Whatever the outcome, traders at the Market can focus on what they do best: sourcing tip top fresh produce.
Forced rhubarb is now in full flow, fresh from the forcing sheds near Wakefield in Yorkshire. (For more detail on this ingredient, see my Product Profile from 2015.)
In my opinion, we should be shouting louder about the health benefits of this neon-pink wonder – forced rhubarb is packed with polyphenols and oxalic acid, which helps to cleanse and detoxify the body. Forced rhubarb is available from traders such as H G Walker and P & I.
Other British produce in its prime include the brassicas: sprouts and tops, purple sprouting, kales and cabbages, such as January King and the Savoy in second picture below.
Other homegrown produce includes excellent roots such as parsnips, turnips and swedes. British-grown Jerusalem artichokes (try S Thorogood) are also worth a shout.
Don’t forget pears and apples, including Comice, Conference, russets, Gala, Cox and Braeburn.
Italy is sending the first of the blood oranges – the focus of my next Product Profile later this month. These are available from a wide range of traders on the market.
Other citrus are Seville oranges (short season – act fast), clementines (late season Nadorcotts now coming on stream), lemons and Navel oranges – often from Spain.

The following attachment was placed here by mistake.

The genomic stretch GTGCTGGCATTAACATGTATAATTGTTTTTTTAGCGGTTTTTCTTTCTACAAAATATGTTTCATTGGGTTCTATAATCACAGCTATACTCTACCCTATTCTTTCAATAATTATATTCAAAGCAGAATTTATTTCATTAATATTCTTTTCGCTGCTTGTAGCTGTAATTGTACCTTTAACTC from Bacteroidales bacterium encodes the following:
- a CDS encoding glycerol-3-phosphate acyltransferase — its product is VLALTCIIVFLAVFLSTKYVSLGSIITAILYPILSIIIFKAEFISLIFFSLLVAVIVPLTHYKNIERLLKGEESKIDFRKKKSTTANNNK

You may also find batches of broad beans from the south of Italy, where temperatures now suit these cool-climate crops.
Other Continental lines include baby veg, purple caulis, artichokes, kohlrabi, celeriac, spinach, fennel, sand carrots and more. Here’s a buyer with some of the lovely rose garlic from Lautrec.
On the exotic front, I couldn’t resist a picture of this unusual variety of pitaya (a.k.a. Dragon’s Fruit) at Gilgrove.
Other fruits worth considering are quince, kaki fruit, pomegranates, kiwis, kumquats and lychees.
Also expect plenty of grapes and stone fruit – mainly peaches and nectarines - from South Africa.
See you in February and do get in touch with any comments and queries. I'm always keen to help.